Since the outbreak of the drug war, Mexico’s Ciudad Juárez has been plagued by unfathomable levels of violence and corruption, leading to thousands of human rights violations and a lack of responsibility of culpable parties. The Inter-American Dialogue and the Woodrow Wilson Center’s Mexico Institute recently hosted a discussion on the human rights situation in Mexico featuring Gustavo de la Rosa, one of the most prominent voices and actors on human rights in Mexico, who currently serves as the commissioner for human rights in the state of Chihuahua. De la Rosa comes from Ciudad Juárez, one of the cities most affected by the wave of criminal violence that has swept the country since 2006. He discussed trends in violence in his native Ciudad Juárez and principal challenges for justice and human rights reform in Mexico.
De la Rosa explained that before the emergence of the drug wars in Ciudad Juárez in 2008, there were approximately 200 homicides per year. Just two years later, that average was up to 3,050 a year. The activist described the subsequent period of extreme violence, kidnappings, extortions, and political corruption, as Ciudad Juárez’ “years of fear.” He pointed to 2008 as the year that the city abandoned any semblance of protecting human rights. The “collapse” of the city was made even more obvious by the frequent abandonment of homes and visible crime on the streets.
The problem is not the war itself, de la Rosa pointed out, but rather the lack of respect for, and application of, the rule of law. The police force of Ciudad Juárez has not only been infiltrated by criminals and cartels – it is entirely controlled by them. The corruption of law enforcement officials, both at the officer as well as the commander levels, prevents any kind of transparency. The same corruption and lack of responsibility can be said of the military officers who police the city. Words like “accountability” and “transparency” do not exist in Mexico, de la Rosa added. He said that the failure of the justice system to guarantee culpability and arrest officials points to the lack institutional capacity and control in Mexico.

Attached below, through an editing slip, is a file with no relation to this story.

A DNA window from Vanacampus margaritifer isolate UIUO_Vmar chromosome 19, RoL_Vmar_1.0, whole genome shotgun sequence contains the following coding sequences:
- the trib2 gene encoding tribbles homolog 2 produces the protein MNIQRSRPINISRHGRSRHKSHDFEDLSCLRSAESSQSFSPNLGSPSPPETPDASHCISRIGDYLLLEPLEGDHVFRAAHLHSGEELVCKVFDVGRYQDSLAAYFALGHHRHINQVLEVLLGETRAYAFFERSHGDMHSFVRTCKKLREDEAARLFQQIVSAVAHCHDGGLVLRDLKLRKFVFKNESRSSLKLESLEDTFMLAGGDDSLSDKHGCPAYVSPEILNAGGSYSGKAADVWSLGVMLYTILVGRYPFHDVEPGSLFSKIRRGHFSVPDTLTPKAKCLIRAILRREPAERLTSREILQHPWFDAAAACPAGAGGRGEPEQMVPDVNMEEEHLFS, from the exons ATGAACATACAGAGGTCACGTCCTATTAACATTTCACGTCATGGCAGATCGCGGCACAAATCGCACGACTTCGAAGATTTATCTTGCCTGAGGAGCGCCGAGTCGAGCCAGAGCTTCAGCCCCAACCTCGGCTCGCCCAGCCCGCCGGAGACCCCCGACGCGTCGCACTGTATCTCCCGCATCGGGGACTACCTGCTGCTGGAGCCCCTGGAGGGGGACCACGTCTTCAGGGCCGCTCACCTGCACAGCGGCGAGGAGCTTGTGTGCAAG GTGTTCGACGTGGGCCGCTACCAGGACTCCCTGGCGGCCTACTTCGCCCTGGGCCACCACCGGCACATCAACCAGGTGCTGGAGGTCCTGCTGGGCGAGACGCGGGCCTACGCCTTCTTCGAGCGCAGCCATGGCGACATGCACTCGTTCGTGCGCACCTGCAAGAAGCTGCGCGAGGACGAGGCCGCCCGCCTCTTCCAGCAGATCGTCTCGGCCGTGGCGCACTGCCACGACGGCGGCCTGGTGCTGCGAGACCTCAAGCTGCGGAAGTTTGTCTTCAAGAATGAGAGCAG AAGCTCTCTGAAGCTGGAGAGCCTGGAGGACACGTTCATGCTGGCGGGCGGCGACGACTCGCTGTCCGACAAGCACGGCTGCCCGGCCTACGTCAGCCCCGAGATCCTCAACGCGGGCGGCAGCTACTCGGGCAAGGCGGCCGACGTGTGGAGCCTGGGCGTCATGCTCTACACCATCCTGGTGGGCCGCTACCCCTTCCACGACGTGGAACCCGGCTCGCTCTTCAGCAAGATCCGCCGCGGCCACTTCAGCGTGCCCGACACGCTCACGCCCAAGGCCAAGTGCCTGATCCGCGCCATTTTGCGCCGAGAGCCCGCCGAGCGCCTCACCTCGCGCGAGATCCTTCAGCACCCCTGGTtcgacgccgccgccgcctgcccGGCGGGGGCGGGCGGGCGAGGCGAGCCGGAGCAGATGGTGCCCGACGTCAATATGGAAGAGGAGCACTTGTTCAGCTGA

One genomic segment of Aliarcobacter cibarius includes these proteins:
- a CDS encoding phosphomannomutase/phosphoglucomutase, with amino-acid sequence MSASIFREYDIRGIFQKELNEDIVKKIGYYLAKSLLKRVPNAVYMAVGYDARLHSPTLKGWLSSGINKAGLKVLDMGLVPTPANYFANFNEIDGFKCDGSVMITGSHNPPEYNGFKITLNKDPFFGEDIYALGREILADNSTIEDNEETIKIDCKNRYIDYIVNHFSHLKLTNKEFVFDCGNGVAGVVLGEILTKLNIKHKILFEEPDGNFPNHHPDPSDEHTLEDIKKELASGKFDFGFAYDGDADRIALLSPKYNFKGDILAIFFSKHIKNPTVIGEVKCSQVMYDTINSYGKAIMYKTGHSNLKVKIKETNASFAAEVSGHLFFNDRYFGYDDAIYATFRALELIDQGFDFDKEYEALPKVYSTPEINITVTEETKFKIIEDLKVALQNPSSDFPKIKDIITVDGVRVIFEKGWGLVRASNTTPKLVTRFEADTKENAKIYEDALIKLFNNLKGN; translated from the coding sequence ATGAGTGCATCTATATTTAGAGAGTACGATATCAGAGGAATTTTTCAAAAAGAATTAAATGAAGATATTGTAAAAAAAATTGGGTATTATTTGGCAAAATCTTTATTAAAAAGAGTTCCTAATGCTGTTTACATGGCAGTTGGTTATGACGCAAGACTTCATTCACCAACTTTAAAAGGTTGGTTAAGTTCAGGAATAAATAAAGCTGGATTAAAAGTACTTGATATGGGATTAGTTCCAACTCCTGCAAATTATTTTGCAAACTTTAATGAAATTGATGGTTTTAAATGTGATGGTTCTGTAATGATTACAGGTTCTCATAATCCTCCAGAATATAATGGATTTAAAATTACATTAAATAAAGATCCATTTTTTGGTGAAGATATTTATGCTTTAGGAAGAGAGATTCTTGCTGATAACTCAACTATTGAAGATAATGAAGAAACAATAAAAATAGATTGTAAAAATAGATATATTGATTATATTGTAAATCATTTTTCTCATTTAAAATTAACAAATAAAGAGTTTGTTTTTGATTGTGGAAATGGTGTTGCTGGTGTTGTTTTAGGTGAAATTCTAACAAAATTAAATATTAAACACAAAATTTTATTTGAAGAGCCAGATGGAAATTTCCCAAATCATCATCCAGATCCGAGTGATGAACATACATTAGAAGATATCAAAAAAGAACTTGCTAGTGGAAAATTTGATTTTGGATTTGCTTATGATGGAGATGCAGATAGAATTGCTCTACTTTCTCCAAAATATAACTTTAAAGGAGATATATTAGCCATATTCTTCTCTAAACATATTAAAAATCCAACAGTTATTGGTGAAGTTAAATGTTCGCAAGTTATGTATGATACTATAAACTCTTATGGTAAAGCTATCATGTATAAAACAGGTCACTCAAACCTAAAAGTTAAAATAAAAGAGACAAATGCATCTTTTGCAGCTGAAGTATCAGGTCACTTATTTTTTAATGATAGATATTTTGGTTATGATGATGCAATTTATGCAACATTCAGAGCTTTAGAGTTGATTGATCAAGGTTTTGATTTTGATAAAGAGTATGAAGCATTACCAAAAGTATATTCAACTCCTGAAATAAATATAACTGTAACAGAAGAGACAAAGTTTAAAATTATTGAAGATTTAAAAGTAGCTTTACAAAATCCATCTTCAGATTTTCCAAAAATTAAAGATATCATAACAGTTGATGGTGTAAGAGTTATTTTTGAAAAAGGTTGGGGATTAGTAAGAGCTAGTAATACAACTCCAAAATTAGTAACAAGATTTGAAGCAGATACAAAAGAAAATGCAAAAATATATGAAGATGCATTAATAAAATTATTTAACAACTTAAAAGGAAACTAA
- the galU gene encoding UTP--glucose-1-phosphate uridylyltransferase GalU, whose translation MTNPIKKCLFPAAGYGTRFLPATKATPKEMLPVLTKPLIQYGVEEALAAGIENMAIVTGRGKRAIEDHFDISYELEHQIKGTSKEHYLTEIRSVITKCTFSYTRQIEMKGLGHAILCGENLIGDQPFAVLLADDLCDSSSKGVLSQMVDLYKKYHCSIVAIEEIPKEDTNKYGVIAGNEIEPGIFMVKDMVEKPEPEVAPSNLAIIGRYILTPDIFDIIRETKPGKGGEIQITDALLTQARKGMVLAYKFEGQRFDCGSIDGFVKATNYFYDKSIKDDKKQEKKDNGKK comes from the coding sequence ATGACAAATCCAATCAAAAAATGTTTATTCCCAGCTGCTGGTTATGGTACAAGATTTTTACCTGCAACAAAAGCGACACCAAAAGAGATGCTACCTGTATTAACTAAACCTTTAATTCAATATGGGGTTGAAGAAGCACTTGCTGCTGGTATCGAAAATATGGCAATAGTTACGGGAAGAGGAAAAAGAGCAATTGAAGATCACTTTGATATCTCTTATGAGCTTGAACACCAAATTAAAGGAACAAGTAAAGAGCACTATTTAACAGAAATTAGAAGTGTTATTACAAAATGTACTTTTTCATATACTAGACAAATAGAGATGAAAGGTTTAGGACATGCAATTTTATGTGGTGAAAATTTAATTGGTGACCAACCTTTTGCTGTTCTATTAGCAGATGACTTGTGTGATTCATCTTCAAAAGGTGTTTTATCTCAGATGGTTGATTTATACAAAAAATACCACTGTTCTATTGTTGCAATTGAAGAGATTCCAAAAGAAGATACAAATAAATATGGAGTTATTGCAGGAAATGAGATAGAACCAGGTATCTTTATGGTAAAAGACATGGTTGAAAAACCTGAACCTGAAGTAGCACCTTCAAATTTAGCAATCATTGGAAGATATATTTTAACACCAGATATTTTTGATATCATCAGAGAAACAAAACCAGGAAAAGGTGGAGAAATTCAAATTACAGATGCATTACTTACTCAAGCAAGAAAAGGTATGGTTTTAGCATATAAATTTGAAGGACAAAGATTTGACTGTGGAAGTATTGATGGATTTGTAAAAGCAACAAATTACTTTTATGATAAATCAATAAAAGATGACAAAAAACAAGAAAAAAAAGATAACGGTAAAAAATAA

De la Rosa stated that the main challenge facing the human rights movement in Mexico is getting government officials on board. The government and police force have struggled to find a strategy to confront the exploitation, impunity, and injustice that plague their country. De la Rosa finds that focusing on organizing citizens to address crime has been more effective, and he hopes to be able to unite the people and government because he believes this will help to accomplish the most.
De la Rosa said that positive changes projected on the future outlook for Ciudad Juárez. Homicides are decreasing, and in an unprecedented move, Mayor Enrique Serrano wants to be admitted onto the board of Security and Justice, showing the beginnings of government willingness to take steps toward accountability and transparency. The “war” in Ciudad Juárez alone has killed over 10,500 people thus far, and de la Rosa said he works to try to rescue the city for the sake of the nation.